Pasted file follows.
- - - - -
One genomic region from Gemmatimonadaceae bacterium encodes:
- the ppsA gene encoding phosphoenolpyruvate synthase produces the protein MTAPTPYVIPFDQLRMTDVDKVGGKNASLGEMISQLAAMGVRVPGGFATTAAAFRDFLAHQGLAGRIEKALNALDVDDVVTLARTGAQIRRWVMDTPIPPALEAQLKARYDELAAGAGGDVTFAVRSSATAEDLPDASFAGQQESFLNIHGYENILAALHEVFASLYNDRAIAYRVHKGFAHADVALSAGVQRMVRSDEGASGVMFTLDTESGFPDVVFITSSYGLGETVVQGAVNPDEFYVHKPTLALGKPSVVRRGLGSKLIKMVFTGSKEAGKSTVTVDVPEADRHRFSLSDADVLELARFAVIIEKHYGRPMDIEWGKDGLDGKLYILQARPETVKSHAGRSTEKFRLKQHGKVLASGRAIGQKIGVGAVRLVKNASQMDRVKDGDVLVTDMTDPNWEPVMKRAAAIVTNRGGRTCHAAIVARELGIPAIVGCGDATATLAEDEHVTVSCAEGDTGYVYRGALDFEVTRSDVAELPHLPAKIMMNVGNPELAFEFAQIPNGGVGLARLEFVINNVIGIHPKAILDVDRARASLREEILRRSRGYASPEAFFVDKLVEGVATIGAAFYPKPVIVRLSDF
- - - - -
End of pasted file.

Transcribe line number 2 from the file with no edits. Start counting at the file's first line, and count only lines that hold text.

- the ppsA gene encoding phosphoenolpyruvate synthase produces the protein MTAPTPYVIPFDQLRMTDVDKVGGKNASLGEMISQLAAMGVRVPGGFATTAAAFRDFLAHQGLAGRIEKALNALDVDDVVTLARTGAQIRRWVMDTPIPPALEAQLKARYDELAAGAGGDVTFAVRSSATAEDLPDASFAGQQESFLNIHGYENILAALHEVFASLYNDRAIAYRVHKGFAHADVALSAGVQRMVRSDEGASGVMFTLDTESGFPDVVFITSSYGLGETVVQGAVNPDEFYVHKPTLALGKPSVVRRGLGSKLIKMVFTGSKEAGKSTVTVDVPEADRHRFSLSDADVLELARFAVIIEKHYGRPMDIEWGKDGLDGKLYILQARPETVKSHAGRSTEKFRLKQHGKVLASGRAIGQKIGVGAVRLVKNASQMDRVKDGDVLVTDMTDPNWEPVMKRAAAIVTNRGGRTCHAAIVARELGIPAIVGCGDATATLAEDEHVTVSCAEGDTGYVYRGALDFEVTRSDVAELPHLPAKIMMNVGNPELAFEFAQIPNGGVGLARLEFVINNVIGIHPKAILDVDRARASLREEILRRSRGYASPEAFFVDKLVEGVATIGAAFYPKPVIVRLSDF